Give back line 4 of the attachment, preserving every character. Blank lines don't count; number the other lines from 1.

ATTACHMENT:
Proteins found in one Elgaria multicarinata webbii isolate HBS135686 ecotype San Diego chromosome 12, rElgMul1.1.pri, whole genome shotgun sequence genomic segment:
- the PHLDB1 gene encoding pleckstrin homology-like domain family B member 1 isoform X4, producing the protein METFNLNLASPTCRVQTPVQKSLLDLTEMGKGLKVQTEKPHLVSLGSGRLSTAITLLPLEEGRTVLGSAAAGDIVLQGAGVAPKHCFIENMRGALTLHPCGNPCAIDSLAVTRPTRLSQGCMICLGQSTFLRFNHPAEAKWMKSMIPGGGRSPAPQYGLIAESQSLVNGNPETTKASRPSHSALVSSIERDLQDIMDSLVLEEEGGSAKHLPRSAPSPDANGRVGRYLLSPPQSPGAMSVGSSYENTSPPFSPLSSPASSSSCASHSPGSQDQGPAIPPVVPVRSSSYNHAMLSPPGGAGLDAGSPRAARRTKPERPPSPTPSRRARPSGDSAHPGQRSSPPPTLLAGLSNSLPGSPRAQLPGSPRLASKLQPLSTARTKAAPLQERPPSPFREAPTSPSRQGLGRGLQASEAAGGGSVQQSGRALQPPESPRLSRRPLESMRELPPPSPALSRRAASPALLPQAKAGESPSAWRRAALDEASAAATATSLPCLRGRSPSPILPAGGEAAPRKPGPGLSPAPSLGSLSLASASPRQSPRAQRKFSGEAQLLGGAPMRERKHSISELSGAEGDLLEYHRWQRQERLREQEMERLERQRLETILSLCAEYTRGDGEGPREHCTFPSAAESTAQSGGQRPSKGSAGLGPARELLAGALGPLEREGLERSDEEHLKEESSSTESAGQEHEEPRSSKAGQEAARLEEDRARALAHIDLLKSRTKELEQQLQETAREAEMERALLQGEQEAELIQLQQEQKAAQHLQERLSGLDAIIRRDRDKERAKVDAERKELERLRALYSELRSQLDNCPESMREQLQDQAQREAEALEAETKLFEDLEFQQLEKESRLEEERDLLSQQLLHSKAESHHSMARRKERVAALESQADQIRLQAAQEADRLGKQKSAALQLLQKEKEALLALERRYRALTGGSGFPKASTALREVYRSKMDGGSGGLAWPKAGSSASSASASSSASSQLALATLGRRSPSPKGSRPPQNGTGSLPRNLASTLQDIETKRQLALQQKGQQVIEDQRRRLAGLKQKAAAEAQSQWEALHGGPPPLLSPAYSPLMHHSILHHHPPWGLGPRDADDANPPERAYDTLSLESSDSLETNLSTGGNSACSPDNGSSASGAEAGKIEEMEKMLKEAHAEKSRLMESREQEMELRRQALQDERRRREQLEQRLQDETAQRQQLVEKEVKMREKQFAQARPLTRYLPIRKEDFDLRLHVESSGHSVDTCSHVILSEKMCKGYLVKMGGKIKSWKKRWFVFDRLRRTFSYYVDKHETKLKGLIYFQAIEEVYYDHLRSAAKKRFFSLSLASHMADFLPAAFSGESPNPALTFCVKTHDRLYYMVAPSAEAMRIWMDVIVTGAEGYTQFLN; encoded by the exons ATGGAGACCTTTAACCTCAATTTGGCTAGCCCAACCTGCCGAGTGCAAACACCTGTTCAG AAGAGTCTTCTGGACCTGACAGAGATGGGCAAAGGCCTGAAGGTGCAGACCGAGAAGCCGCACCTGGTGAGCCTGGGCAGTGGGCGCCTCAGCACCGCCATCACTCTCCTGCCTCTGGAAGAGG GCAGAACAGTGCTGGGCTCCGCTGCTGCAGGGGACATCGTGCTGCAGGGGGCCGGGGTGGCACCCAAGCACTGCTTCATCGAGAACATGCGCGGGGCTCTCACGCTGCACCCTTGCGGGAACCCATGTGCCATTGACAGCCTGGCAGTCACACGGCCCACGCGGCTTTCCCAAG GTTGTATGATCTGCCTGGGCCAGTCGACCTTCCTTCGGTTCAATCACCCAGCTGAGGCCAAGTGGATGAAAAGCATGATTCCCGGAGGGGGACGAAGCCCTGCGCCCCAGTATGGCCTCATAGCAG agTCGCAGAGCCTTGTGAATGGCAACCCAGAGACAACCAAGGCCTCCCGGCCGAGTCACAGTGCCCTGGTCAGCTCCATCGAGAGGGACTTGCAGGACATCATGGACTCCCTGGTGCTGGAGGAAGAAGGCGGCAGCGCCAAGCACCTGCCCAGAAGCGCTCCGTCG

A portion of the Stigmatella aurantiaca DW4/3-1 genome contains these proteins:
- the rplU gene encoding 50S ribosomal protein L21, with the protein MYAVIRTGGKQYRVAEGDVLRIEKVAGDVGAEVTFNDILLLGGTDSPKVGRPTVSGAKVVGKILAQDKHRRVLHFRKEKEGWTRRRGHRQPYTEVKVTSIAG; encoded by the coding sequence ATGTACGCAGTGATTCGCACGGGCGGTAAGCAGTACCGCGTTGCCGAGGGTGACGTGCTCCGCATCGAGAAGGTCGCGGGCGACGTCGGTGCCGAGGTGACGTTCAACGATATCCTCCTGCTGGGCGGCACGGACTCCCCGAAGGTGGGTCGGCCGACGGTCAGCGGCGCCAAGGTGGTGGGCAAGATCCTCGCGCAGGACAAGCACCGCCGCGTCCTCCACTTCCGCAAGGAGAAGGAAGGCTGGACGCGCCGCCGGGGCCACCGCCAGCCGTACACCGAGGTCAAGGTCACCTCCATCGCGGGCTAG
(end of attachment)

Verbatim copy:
- the rplU gene encoding 50S ribosomal protein L21, with the protein MYAVIRTGGKQYRVAEGDVLRIEKVAGDVGAEVTFNDILLLGGTDSPKVGRPTVSGAKVVGKILAQDKHRRVLHFRKEKEGWTRRRGHRQPYTEVKVTSIAG; encoded by the coding sequence ATGTACGCAGTGATTCGCACGGGCGGTAAGCAGTACCGCGTTGCCGAGGGTGACGTGCTCCGCATCGAGAAGGTCGCGGGCGACGTCGGTGCCGAGGTGACGTTCAACGATATCCTCCTGCTGGGCGGCACGGACTCCCCGAAGGTGGGTCGGCCGACGGTCAGCGGCGCCAAGGTGGTGGGCAAGATCCTCGCGCAGGACAAGCACCGCCGCGTCCTCCACTTCCGCAAGGAGAAGGAAGGCTGGACGCGCCGCCGGGGCCACCGCCAGCCGTACACCGAGGTCAAGGTCACCTCCATCGCGGGCTAG